Some Baker High School students plan to participate in a nationwide event Wednesday by walking out of their classes for 17 minutes to honor the 17 people killed on Feb. 14 at a Florida high school and to advocate for more stringent gun control laws and improved school safety measures.
The National School Walkout demonstration is planned for 10 a.m.
Eva Jones-Bedolla, a 17-year-old senior at BHS, said she discussed the national event with a classmate recently.
“It seemed like something we needed to do, to recognize the victims and advocate for gun safety,” Jones-Bedolla said Thursday.
She said she talked with BHS Principal Greg Mitchell about the planned walkout.
“We honor their right to free speech and the freedom to express themselves,” Mitchell said. “At the same time, we have to conduct school as usual.”
It’s not known how many students will participate in the walkout.
Jones-Bedolla said she intends to try to solicit interest among her classmates early next week.
Mitchell said that although school staff won’t interfere with students who choose to leave their classes, he prefers they remain inside the building.
However, Jones-Bedolla said she is asking students who participate in the walkout to gather at the BHS track, just north of the school.
She said she understands that Mitchell wants students to remain inside the school, but she believes that “defeats the purpose” of the walkout.
Jones-Bedolla said students will remain on school property and will return to their classes after 17 minutes have elapsed.
Mitchell said he was aware that students in schools across the country have planned to coordinate their demonstration to coincide with the one-month anniversary of the mass shooting at Marjory Stoneman Douglas High School in Parkland, Florida.
“We’ve been aware this has been on the radar,” Mitchell said. “This isn’t a secret, obviously.”
Mitchell said he hadn’t decided how to document any students who choose to leave their classrooms on Wednesday. But when students at a previous school where he worked participated in a similar event, they were marked as tardy for the particular class that they left temporarily.
“Certainly we’re not looking to be punitive to students,” Mitchell said. “We want to get them back in class as soon as possible, but we’re not talking about imposing discipline.”
Jones-Bedolla said she plans to focus on honoring the victims of the Feb. 14 shooting in Parkland.
She emphasized that although she advocates for laws that reduce the risk of mass shootings, she is not calling for banning guns.
“Gun control doesn’t equal a gun ban,” she said.
Jones-Bedolla said she endorses laws that make it more difficult for people with mental illness from obtaining a gun.
At the same time the student walkout is scheduled, a group of local residents intends to demonstrate near the Baker School District office at the corner of Fourth and Broadway streets, said Gretchen Stadler, a member of the group.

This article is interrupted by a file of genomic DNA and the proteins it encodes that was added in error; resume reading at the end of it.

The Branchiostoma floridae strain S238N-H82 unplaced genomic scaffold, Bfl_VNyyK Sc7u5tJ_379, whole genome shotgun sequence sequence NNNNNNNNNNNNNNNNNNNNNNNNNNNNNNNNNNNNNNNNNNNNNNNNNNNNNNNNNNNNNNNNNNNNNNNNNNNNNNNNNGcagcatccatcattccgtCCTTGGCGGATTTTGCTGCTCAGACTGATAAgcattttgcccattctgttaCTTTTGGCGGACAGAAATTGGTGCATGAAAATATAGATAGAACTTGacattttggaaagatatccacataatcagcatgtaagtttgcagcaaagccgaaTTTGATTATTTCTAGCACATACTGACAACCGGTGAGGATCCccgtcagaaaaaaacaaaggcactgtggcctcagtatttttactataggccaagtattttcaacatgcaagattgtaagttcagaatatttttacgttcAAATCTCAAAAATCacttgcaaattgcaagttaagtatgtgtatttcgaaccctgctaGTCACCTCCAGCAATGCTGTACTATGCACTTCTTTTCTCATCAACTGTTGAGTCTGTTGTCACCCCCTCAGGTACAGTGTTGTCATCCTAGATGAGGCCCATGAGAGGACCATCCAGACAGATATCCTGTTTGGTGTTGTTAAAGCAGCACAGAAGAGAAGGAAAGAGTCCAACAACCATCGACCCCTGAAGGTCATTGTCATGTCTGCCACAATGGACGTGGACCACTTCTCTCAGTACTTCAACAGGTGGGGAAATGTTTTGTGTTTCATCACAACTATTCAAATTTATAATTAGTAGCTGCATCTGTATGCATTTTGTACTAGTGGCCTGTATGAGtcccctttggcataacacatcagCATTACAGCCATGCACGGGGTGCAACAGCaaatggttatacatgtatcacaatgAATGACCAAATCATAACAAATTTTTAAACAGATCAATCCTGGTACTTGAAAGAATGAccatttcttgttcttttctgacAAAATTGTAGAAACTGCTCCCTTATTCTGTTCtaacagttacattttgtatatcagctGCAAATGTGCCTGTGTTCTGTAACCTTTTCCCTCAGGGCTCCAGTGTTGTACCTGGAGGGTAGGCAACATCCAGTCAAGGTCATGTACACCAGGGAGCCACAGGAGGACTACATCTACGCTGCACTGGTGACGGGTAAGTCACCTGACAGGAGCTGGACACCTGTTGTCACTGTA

Stadler, who has one niece attending Baker High School and another at Baker Middle School, said she expects from a dozen to 20 people to participate, many of them either parents or grandparents of local students.
“We want to march to support the students,” Stadler said. “We think it’s important for them to stand up for what they believe in.”
Stadler said the group decided to convene at the school district office rather than at the high school to avoid interfering with the school.
Stadler said she talked to Mark Witty, Baker School District superintendent, to explain the group’s plan.
Witty said he was pleased to have the advance notice.
“I really appreciate that Gretchen Stadler came to my office to let me know what they’re doing,” he said Thursday.
Witty said he in turn called Baker City Police Chief Wyn Lohner to alert him to the presence of pedestrians near the school district office on Wednesday.
Stadler said the group probably will walk a square circuit at the Fourth and Broadway intersection, crossing both streets in the crosswalks.
“We will obey all traffic laws,” Stadler said.
Witty, although he said the district is not “encouraging” students to join the walkout, echoed Mitchell’s comments about students’ rights to express themselves.
“People have a right to freedom of speech, and they don’t shed those rights when they come to school,” Witty said, citing the 1969 U.S. Supreme Court decision in the Tinker v. Des Moines Independent Community School District case.
In that 7-2 decision the nation’s highest court concluded that students’ constitutional rights continue when they are on school grounds.
Stadler said she supports legislative actions such as requiring waiting periods for people to buy guns, outlawing bump stock devices and several other measures that have been enacted or proposed.
She hopes the National School Walkout not only helps persuade lawmakers to approve new regulations, but that it also instills in students an appreciation for their rights, and obligations, as citizens.
“I am pleased that young people are finding their voice and taking action,” Stadler said. “If they are active as students they’re going to be engaged citizens who vote and participate in our democracy.”